From Data Science Bookcamp by Leonard Apeltsin

This 3-part article series covers:

  • Clustering data by centrality
  • Clustering data by density
  • Trade-offs between clustering algorithms
  • Executing clustering using the scikit-learn library
  • Iterating over clusters using Pandas

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Clustering is the process of organizing data points into conceptually meaningful groups. What makes a given group “conceptually meaningful”? There is no easy answer to that question. The usefulness of any clustered output is dependent on the task we’ve been assigned.

Imagine that we’re asked to cluster a collection of pet photos. Do we cluster fish and lizards in one group and fluffy pets (such as hamsters, cats, and dogs) in another? Or should hamsters, cats, and dogs be assigned three separate clusters of their own? If so, perhaps we should consider clustering pets by breed. Thus, Chihuahuas and Great Danes fall into diverging clusters. Differentiating between dog breeds will not be easy. However, we can easily distinguish between Chihuahuas and Great Danes based on breed size. Maybe we should compromise: we’ll cluster on both fluffiness and size, thus bypassing the distinction between the Cairn Terrier and the similar-looking Norwich Terrier.

Is the compromise worth it? It depends on our data science task. Suppose we work for a pet food company, and our aim is to estimate demand for dog food, cat food, and lizard food. Under these conditions, we must distinguish between fluffy dogs, fluffy cats, and scaly lizards. However, we won’t need to resolve differences between separate dog breeds. Alternatively, imagine an analyst at a vet’s office who’s trying to group pet patients by their breed. This second task requires a much more granular level of group resolution.

Different situations depend on different clustering techniques. As data scientists, we must choose the correct clustering solution. Over the course of our careers, we will cluster thousands (if not tens of thousands) of datasets using a variety of clustering techniques. The most commonly used algorithms rely on some notion of centrality to distinguish between clusters.

Using centrality to discover clusters

The centrality of data can be represented using the mean. Imagine that you have computed the mean length of two groups of fish, and compared them by analyzing the difference between their means. We can utilize that difference to determine whether all the fish belong to the same group. Intuitively, all data points in a single group should cluster around one central value. Meanwhile, the measurements in two divergent groups should cluster around two different means. Thus, we can utilize centrality to distinguish between two divergent groups. Let’s explore this notion in concrete detail.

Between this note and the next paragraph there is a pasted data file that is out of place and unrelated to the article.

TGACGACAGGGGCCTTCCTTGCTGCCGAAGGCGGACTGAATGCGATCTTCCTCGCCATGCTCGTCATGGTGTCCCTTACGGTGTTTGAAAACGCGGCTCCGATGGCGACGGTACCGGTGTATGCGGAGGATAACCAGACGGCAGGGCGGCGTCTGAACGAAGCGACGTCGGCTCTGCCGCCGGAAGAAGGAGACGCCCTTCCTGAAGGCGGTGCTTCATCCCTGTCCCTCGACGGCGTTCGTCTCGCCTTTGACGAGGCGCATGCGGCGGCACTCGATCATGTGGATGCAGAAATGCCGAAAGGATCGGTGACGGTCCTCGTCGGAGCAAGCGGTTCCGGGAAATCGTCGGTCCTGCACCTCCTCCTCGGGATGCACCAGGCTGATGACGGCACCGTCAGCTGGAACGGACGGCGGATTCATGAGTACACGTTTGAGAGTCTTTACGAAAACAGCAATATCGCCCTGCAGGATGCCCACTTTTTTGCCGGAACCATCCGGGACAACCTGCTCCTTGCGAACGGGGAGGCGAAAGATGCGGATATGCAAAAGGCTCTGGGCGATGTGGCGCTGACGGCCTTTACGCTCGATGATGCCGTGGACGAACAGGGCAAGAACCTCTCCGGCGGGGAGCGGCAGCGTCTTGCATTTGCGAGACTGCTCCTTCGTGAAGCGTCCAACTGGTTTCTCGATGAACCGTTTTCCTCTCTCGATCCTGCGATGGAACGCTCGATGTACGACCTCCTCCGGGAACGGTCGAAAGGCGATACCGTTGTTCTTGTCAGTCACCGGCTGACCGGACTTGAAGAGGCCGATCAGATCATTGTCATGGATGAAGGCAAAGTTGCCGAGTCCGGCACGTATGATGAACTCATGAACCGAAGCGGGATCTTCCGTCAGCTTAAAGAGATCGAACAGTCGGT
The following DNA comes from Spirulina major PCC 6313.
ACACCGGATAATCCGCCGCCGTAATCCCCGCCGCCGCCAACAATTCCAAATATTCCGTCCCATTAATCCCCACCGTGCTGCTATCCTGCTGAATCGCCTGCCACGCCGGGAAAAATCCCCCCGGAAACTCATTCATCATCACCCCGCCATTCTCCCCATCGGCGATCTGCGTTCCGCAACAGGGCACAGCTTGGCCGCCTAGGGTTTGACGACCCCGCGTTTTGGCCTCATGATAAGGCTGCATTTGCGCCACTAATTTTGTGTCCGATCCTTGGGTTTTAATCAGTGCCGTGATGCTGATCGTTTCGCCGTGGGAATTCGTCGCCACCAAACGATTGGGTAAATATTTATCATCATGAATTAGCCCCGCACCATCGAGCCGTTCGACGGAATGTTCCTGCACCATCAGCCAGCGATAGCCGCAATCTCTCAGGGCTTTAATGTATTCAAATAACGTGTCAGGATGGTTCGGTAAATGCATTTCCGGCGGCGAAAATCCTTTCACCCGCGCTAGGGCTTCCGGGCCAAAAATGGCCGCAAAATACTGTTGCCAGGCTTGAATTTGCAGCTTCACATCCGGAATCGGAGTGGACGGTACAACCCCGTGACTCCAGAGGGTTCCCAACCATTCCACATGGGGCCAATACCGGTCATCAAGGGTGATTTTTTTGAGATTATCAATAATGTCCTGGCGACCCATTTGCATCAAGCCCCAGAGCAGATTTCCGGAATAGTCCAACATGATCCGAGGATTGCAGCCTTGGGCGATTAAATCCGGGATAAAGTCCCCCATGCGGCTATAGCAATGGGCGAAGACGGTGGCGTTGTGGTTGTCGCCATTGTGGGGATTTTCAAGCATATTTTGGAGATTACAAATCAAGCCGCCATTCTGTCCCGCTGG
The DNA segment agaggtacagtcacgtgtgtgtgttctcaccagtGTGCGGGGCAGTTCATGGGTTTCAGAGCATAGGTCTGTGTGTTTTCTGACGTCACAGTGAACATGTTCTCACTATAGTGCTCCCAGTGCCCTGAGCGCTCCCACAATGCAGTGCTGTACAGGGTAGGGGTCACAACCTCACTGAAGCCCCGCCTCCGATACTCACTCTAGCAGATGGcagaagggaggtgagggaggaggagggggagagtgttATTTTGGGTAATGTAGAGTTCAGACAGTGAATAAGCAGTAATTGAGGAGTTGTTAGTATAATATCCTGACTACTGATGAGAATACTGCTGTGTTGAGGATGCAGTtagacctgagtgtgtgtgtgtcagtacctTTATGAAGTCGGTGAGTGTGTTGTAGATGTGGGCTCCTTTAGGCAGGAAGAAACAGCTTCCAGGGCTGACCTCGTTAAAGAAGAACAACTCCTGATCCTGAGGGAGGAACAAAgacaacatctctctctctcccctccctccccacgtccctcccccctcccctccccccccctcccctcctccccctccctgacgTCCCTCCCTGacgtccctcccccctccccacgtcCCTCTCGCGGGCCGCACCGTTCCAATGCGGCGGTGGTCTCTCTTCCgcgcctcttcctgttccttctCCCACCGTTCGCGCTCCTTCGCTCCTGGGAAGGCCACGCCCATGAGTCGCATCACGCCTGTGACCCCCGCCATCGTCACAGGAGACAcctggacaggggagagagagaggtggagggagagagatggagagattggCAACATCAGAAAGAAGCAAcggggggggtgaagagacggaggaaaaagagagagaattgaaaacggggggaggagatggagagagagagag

Suppose we take a field trip to a lively local pub and see two dartboards hanging side by side. Each of the dartboards is covered in darts, and darts also protrude from the walls. The tipsy players in the pub aim for the bull’s-eye of one board or the other. Frequently, they miss, which leads to the observed scattering of darts centered around the two bull’s-eyes.

Let’s simulate the scattering numerically. We’ll treat each bull’s-eye location as a 2D coordinate. Darts are randomly flung at that coordinate. Consequently, the 2D positions of the darts are randomly distributed. The most appropriate distribution for modeling dart positions is the normal distribution, for the following reasons:

  • A typical dart thrower aims at the bull’s-eye, not at the edge of the dartboard. Thus, each dart is more likely to strike close to the center of the board. This behavior is consistent with random normal samples, in which values closer to the mean occur more frequently than other, more distant values.
  • We expect the darts to strike the board symmetrically relative to the center. Darts will strike 3 inches left of center and 3 inches right of center with equal frequency. This symmetry is captured by the bell-shaped normal curve.

Suppose the first bull’s-eye is located at coordinate [0, 0]. A dart is thrown at that coordinate. We’ll model the x- and y-positions of the dart using two normal distributions. These distributions share a mean of 0, and we also assume that they share a variance of 2. The following code generates the random coordinates of the dart.

Listing 1. Modeling dart coordinates using two normal distributions

 import numpy as np
 mean = 0
 variance = 2
 x = np.random.normal(mean, variance ** 0.5)
 y = np.random.normal(mean, variance ** 0.5)
 print(f"The x coordinate of a randomly thrown dart is {x:.2f}")
 print(f"The y coordinate of a randomly thrown dart is {y:.2f}")
 The x coordinate of a randomly thrown dart is 2.49
 The y coordinate of a randomly thrown dart is 0.57

We can more efficiently model dart positions using the np.random.multivariate_normal method. This method selects a single random point from a multivariate normal distribution. The multivariate normal curve is simply a normal curve that is extended to more than one dimension. Our 2D multivariate normal distribution will resemble a round hill whose summit is positioned at [0, 0].

Let’s simulate 5,000 random darts tossed at the bull’s-eye positioned at [0, 0]. We also simulate 5,000 random darts tossed at a second bull’s-eye, positioned at [0, 6]. Then we generate a scatter plot of all the random dart coordinates (figure 10.1).

Listing 2. Simulating randomly thrown darts

 import matplotlib.pyplot as plt
 bulls_eye1 = [0, 0]
 bulls_eye2 = [6, 0]
 bulls_eyes = [bulls_eye1, bulls_eye2]
 x_coordinates, y_coordinates = [], []
 for bulls_eye in bulls_eyes:
     for _ in range(5000):
         x = np.random.normal(bulls_eye[0], variance ** 0.5)
         y = np.random.normal(bulls_eye[1], variance ** 0.5)
 plt.scatter(x_coordinates, y_coordinates)

Listing 2 includes a nested five-line for loop beginning with for _ in range(5000). It’s possible to use NumPy to execute this loop in just one line of code: running x_coordinates, y_coordinates = np.random.multivariate_normal(bulls_eye, np.diag(2 * [variance]), 5000).T returns 5,000 x-and y-coordinates sampled from the multivariate normal distribution.

Figure 1. A simulation of darts randomly scattered around two bull’s-eye targets

Two overlapping dart groups appear in the plot. The two groups represent 10,000 darts. Half the darts were aimed at the bull’s-eye on the left, and the rest were aimed toward the right. Each dart has an intended target, which we can estimate by looking at the plot. Darts closer to [0, 0] were probably aimed at the bull’s-eye on the left. We’ll incorporate this assumption into our dart plot.